NEW YORK (AP) — The largest initial public offering of the year fell short of expectations and the proposed second-largest was postponed in a sign that IPOs are struggling while investors worry about the health of the global markets.
Late Wednesday payment technology company First Data said its IPO priced at $2.56 billion. The offering was by far the largest U.S.-listed IPO of 2015, but First Data had expected to raise hundreds of millions more. Meanwhile Albertsons Cos., the second-largest supermarket operator in the U.S., said it would delay its own offering because of the volatile state of the markets.
Albertsons announced the postponement just hours after competitor Wal-Mart surprised Wall Street with a weak outlook, causing its shares to tumble. Early this month Albertsons projected it would raise as much as $1.7 billion by going public.
Earlier this year companies were going public at the fastest pace in years, but that changed over the last few months as Wall Street worried more and more about the slowing economy in China, the second-largest economy in the world. While the U.S. economy is improving, there are areas of concern affecting it as well: low inflation, falling commodity prices, and the question of when the Federal Reserve will raise interest rates and what will happen when it does.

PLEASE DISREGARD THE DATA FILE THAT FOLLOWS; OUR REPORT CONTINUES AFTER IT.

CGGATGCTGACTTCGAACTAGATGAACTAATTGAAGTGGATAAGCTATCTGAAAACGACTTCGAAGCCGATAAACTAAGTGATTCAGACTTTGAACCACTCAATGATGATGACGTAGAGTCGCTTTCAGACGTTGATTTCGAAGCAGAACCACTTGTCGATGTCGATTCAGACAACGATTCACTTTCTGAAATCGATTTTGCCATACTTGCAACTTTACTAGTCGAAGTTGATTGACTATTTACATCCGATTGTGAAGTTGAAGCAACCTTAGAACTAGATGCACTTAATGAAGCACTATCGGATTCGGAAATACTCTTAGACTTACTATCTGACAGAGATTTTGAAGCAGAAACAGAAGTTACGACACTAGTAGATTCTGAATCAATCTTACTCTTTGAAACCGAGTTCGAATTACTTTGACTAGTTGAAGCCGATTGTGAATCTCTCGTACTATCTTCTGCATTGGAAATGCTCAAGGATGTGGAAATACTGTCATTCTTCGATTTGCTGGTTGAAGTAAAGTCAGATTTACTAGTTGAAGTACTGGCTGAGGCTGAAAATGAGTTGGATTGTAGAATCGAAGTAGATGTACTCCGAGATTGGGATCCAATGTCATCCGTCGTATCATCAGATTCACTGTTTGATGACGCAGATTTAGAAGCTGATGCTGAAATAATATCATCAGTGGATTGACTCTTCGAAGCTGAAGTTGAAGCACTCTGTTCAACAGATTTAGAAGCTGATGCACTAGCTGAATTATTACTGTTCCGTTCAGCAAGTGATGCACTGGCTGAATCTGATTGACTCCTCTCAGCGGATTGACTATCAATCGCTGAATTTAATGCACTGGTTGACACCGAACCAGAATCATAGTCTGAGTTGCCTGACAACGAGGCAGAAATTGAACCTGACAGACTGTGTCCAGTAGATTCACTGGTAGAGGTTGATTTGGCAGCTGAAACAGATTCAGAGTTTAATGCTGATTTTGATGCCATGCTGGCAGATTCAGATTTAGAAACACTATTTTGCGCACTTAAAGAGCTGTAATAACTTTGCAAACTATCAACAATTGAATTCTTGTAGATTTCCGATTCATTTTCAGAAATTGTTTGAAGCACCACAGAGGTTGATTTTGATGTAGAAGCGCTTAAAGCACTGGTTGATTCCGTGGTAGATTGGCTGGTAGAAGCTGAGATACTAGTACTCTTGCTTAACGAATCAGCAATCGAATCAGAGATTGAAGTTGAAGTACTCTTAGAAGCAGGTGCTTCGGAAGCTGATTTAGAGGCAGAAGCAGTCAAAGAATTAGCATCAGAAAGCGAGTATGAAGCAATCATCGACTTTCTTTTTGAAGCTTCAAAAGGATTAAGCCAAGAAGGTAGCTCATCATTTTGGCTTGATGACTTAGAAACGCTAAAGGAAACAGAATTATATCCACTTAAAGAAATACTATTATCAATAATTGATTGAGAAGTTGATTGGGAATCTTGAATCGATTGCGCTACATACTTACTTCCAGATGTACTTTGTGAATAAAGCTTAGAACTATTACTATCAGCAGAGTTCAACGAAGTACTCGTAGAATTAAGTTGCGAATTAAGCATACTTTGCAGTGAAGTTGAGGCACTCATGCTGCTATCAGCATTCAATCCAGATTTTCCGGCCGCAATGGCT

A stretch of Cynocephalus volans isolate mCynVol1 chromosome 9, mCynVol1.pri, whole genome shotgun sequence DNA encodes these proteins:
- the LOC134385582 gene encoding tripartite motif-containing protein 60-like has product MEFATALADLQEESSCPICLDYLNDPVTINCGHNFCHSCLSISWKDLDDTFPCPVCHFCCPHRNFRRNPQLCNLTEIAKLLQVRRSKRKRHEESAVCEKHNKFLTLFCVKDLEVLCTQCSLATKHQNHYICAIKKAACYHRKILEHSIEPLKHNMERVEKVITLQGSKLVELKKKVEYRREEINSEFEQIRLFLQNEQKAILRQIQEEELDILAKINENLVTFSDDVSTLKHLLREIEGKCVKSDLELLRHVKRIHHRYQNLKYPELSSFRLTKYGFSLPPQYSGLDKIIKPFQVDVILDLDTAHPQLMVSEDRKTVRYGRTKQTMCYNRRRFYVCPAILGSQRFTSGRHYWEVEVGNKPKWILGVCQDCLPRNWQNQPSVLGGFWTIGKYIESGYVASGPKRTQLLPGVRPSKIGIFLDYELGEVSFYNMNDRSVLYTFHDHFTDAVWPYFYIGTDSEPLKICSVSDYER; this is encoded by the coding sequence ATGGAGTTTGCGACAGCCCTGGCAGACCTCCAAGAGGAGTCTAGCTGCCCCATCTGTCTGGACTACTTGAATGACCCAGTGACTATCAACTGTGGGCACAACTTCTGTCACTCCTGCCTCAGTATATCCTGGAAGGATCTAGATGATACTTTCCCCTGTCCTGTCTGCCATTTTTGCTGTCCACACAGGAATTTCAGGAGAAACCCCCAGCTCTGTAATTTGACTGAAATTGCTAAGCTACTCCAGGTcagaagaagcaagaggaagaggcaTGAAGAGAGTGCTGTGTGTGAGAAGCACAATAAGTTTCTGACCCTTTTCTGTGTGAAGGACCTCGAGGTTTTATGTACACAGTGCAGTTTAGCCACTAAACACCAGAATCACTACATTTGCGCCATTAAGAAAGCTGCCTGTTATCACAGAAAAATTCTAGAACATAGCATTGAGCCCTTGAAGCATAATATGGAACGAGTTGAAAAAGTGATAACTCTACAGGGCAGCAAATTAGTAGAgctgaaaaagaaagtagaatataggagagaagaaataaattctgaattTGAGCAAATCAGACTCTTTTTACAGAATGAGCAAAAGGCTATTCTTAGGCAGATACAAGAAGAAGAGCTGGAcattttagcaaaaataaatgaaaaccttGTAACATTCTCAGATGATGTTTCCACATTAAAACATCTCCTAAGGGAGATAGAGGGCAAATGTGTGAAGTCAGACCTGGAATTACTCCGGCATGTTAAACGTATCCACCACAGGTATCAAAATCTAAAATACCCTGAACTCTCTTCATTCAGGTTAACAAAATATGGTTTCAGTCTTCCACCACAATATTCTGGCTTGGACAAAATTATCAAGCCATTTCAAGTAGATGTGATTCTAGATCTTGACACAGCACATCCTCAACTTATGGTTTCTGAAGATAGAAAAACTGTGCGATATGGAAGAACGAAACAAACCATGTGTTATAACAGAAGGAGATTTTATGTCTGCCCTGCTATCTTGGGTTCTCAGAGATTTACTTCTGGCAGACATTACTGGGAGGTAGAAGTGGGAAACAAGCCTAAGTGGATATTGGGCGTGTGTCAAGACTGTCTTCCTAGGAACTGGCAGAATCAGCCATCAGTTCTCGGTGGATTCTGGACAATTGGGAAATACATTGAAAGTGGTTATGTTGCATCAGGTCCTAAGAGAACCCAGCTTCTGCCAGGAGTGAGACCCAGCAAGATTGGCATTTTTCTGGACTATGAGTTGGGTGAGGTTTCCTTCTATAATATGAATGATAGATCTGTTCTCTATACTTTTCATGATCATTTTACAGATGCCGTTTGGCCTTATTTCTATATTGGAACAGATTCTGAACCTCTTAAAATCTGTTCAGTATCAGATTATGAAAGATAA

Kathleen Smith from Renaissance Capital, a manger of exchange-traded funds focused on IPOs, said September was the slowest month for IPOs in four years. And when companies did go public, she said, their offerings generally priced lower than they expected.
"Right now it looks like IPO investors are willing to come to the table, but only at discounted prices," Smith said.
She added that most companies that have gone public in 2015 are currently trading below their IPO prices, but the companies that went public with disappointing prices in September are currently providing positive returns.
First Data Corp. provides credit card and payment card processing for banks and retailers and sells network and security products. Its offering of 160 million shares priced at $16 each, below the company's estimate of $18 to $20 a share. The stock closed the day at $15.75, down 25 cents.
According to Renaissance Capital, the offering is bigger than the two next-largest U.S. IPOs put together: Tallgrass Energy GP raised $1.2 billion in May and Columbia Pipeline Partners raised almost $1.1 billion in February. Since then a supply glut has sent energy prices plunging, and they've taking energy company profits and stocks with them.
Spokesman Brian Dowling said the company was postponing its IPO "given the recent market volatility."
Albertsons' brands include Albertsons, Safeway, and Jewel-Osco, and its annual revenue is more than $57 billion.
Retail giant Wal-Mart on Wednesday said it is bracing for its profit to take a hit as it works to fend off competition from traditional grocers, dollar stores and Amazon.com. The company said its profit will fall in its next fiscal year and sales in the current year will be flat because of unfavorable currency exchange rates. Wal-Mart's shares on Wednesday fell 10 percent, their biggest drop in almost 30 years, and slipped another 1.2 percent on Thursday.